I used to donate milk to the milk bank at Kings College, years ago when I was feeding my DD. I am a BF supporter both voluntarily and paid (when not on mat leave) so I probably have a biased view about all things boob. Having said all of this though I don't really know how I'd feel if the shoe were on the other foot and I were due to deliver premie twins. Would I want her milk? Honestly, I don't know. I just know that if her babies develop any GI problems due to formula (i.e NEC) I will massively regret (understatement) not having offered her some milk.

What do you think? I guess the sensible answer is wait and see smile

busybeeme Sun 19-May-13 21:55:38

My eldest son was born at 28 weeks and right from the off the hospital pushed the importance breast milk and expressing for him, there was a dedicated pumping room in SCBU, breast feeding support nurse etc. So it could well be your friend does receive good support there.

I think an e-mail is a good idea. I did manage to express for my son but if not I don't think I would have been comfortable with an offer from a friend if I had received one. As someone else said your emotions are all over the place when you have a very early baby and I think it would have made my feelings of guilt/failure worse. So giving her the chance to consider without the pressure of face to face sounds good.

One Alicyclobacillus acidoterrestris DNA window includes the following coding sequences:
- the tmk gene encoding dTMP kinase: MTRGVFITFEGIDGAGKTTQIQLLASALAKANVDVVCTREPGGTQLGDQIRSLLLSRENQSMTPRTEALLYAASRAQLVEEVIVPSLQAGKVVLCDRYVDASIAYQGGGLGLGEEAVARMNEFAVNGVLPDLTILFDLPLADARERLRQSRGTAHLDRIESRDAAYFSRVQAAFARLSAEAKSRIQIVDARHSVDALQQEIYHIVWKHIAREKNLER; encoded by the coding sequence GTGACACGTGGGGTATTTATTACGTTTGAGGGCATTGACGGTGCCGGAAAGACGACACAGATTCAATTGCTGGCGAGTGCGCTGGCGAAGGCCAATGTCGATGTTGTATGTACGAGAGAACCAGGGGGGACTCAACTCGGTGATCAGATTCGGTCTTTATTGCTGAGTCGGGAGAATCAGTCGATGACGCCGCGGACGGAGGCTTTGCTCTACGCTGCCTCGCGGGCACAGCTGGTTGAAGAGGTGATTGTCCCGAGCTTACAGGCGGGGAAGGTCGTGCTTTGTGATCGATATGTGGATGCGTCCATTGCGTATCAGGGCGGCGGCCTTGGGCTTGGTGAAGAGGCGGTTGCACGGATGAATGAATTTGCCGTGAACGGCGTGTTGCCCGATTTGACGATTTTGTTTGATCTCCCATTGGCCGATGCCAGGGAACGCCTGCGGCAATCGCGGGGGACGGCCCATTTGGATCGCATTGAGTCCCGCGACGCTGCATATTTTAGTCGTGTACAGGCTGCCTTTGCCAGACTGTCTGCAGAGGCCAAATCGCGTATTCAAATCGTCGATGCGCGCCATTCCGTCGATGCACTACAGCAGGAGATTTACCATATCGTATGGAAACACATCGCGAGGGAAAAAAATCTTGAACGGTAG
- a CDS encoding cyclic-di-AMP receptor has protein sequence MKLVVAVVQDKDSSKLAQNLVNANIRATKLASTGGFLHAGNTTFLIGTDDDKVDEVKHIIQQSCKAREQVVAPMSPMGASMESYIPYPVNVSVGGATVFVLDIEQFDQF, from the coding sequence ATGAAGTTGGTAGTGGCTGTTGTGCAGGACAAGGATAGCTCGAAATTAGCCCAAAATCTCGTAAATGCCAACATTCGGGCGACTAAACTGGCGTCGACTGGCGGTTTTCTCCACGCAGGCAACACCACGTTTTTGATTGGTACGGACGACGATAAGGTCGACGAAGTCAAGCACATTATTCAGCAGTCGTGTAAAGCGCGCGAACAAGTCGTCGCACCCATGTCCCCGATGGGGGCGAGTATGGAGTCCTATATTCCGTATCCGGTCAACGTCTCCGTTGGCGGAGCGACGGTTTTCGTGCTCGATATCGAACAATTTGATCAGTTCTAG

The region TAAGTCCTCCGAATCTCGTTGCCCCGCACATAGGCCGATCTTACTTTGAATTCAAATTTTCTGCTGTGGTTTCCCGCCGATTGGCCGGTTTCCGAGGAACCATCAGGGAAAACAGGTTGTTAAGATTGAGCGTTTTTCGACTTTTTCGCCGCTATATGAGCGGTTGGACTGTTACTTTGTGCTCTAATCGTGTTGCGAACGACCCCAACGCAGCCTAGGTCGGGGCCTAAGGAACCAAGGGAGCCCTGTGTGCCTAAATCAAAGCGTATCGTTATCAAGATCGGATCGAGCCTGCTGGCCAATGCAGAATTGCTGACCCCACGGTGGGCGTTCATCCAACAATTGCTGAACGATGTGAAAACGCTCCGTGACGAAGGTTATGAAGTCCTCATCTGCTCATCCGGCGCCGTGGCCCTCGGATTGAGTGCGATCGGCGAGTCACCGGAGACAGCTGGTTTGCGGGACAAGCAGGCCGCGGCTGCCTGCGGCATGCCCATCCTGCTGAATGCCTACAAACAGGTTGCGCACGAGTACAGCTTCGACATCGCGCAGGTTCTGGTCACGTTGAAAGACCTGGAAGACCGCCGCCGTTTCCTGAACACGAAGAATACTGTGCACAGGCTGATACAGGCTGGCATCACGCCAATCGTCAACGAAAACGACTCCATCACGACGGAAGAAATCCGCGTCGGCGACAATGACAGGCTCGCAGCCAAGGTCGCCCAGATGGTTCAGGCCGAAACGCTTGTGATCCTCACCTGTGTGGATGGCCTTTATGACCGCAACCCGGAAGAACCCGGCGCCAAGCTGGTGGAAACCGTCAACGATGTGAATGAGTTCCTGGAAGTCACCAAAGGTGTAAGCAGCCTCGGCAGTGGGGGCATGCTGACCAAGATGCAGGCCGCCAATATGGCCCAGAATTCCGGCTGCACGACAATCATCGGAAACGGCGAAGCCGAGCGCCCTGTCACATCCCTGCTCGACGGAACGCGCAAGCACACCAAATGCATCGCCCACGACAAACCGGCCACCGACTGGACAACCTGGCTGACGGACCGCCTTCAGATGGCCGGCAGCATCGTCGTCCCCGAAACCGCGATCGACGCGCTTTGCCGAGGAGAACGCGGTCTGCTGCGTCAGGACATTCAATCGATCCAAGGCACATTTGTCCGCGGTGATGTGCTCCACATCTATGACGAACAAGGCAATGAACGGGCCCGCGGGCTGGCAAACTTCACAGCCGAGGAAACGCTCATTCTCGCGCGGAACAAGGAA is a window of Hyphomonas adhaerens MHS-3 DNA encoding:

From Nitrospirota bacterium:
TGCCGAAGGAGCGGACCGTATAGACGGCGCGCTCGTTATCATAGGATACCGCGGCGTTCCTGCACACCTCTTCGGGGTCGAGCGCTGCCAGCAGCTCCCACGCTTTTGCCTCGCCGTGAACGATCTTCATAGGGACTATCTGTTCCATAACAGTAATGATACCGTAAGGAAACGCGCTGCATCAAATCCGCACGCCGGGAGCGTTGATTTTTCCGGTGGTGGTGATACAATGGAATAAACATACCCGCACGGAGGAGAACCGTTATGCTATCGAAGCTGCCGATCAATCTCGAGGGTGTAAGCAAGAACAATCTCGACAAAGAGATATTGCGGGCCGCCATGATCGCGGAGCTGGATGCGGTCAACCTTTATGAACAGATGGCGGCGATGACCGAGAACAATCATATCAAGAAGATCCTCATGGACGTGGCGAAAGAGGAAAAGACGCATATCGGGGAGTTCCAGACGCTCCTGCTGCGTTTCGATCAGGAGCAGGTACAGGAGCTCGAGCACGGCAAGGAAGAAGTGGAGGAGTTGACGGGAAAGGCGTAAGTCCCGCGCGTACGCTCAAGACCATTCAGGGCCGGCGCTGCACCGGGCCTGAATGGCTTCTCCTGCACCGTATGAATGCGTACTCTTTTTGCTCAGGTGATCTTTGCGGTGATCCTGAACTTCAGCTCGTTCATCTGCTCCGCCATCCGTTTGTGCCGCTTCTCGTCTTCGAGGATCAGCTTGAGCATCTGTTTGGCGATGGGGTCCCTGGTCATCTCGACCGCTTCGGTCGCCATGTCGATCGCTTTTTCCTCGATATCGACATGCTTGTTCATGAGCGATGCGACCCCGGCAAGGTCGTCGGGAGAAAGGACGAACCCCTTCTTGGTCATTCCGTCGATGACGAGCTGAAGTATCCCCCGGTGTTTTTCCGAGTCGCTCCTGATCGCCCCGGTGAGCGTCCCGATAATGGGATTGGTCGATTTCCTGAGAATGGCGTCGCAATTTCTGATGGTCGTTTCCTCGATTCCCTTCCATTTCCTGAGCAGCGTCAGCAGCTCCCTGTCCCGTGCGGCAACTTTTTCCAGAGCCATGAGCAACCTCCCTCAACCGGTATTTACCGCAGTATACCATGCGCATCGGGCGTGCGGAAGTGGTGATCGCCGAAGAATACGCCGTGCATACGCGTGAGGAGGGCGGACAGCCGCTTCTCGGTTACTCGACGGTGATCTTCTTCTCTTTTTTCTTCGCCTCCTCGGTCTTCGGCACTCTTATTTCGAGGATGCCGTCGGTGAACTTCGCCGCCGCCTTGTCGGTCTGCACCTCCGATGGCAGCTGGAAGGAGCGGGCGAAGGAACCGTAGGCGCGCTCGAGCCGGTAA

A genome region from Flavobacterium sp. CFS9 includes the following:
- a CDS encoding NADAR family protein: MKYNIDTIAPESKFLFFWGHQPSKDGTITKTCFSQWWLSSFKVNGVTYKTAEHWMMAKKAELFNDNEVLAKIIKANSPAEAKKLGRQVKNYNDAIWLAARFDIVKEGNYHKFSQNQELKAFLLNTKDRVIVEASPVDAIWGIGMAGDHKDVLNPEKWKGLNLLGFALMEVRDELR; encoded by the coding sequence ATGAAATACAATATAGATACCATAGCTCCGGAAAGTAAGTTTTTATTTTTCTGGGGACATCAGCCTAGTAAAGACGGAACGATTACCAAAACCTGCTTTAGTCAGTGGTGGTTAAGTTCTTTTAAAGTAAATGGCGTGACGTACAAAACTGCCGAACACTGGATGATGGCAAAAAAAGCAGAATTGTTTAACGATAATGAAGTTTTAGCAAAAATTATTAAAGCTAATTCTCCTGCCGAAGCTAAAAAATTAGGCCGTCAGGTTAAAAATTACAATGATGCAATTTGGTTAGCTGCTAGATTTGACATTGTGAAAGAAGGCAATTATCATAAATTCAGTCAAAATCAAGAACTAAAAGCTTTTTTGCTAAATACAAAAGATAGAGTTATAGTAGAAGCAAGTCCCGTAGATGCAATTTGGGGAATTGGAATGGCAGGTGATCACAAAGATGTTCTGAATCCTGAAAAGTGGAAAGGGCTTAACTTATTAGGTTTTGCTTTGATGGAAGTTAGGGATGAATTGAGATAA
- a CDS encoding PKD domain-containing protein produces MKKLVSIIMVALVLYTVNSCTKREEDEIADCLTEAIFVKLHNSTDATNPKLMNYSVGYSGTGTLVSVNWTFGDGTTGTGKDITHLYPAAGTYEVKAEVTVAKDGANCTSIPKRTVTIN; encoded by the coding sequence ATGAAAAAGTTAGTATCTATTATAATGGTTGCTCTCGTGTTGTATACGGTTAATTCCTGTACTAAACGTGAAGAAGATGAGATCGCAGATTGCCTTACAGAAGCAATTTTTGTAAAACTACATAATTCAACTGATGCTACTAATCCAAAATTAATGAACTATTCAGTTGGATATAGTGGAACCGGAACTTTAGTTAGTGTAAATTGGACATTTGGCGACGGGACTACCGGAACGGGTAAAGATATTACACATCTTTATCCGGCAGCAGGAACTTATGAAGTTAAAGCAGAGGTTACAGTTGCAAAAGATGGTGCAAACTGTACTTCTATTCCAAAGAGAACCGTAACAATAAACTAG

It sounds like you are being a very good friend to her

LifeOfPee Sun 19-May-13 21:52:04

Just found out today is National Milk banking day!

Perhaps I could use that as an opener...?

Nicknamefail Sun 19-May-13 21:36:54

I just retread my post and it doesn't make sense and looks like I am saying don't offer. Massive mistype after 8 months of no sleep..... I think it is a great idea and I would be so grateful if I was in your friends position.

mymatemax Sun 19-May-13 20:00:36